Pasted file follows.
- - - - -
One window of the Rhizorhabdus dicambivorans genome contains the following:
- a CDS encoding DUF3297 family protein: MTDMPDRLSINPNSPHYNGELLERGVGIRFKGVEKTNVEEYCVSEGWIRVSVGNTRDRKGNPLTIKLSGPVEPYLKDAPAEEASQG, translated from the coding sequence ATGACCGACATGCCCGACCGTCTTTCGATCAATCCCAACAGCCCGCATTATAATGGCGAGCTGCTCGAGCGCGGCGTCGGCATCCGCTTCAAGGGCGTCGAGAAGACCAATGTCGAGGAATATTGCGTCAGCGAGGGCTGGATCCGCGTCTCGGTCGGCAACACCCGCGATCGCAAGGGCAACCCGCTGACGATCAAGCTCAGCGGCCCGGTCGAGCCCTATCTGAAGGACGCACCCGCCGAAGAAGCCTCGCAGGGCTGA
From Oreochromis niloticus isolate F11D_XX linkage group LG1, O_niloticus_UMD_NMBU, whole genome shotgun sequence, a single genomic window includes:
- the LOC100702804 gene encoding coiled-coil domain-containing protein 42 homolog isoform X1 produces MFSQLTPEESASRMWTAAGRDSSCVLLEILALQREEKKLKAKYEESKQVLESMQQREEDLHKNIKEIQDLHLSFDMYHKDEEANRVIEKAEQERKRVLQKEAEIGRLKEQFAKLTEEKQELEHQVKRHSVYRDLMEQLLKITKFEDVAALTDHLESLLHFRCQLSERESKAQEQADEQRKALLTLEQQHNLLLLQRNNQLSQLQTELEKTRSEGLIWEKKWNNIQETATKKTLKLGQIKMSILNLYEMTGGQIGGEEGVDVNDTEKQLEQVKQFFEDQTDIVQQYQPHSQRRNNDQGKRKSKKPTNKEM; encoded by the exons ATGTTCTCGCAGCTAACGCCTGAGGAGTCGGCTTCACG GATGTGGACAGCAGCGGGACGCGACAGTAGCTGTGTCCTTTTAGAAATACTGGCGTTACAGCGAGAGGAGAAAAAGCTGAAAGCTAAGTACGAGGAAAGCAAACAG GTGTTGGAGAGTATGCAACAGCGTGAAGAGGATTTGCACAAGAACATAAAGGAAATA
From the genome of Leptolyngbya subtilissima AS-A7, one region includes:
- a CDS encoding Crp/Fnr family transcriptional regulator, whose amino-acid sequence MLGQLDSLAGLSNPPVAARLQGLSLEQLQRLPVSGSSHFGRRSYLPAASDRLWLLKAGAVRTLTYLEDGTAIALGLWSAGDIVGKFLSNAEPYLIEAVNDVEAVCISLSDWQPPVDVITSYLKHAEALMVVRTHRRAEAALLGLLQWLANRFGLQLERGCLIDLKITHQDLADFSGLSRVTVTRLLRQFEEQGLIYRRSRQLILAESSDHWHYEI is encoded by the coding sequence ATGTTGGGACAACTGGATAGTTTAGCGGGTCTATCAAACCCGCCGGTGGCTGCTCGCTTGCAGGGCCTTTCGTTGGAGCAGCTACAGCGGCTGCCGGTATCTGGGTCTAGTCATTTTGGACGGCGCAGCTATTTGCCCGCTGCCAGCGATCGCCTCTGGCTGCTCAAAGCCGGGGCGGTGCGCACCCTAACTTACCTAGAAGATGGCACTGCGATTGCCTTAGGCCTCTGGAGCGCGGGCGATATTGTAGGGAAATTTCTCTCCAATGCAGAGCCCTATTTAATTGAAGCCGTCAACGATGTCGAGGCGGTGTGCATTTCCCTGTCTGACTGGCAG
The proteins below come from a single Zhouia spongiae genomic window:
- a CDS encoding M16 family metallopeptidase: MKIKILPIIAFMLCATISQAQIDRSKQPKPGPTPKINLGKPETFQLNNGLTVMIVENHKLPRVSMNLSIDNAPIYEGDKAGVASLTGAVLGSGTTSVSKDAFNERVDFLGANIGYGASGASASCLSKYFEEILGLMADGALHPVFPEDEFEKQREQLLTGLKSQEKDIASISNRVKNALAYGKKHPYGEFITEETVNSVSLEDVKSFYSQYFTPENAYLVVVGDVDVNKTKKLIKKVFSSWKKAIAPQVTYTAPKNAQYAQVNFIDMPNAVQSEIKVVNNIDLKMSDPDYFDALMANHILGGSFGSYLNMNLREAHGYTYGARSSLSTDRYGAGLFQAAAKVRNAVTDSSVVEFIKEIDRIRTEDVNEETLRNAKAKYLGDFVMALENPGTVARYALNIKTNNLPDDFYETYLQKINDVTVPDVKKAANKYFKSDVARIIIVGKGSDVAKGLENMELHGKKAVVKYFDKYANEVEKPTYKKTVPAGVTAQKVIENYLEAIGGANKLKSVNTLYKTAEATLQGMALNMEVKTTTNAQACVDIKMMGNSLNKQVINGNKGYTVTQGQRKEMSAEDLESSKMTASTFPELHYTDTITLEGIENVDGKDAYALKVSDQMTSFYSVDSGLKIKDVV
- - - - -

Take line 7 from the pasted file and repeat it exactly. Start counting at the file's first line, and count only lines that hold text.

The proteins below come from a single Zhouia spongiae genomic window: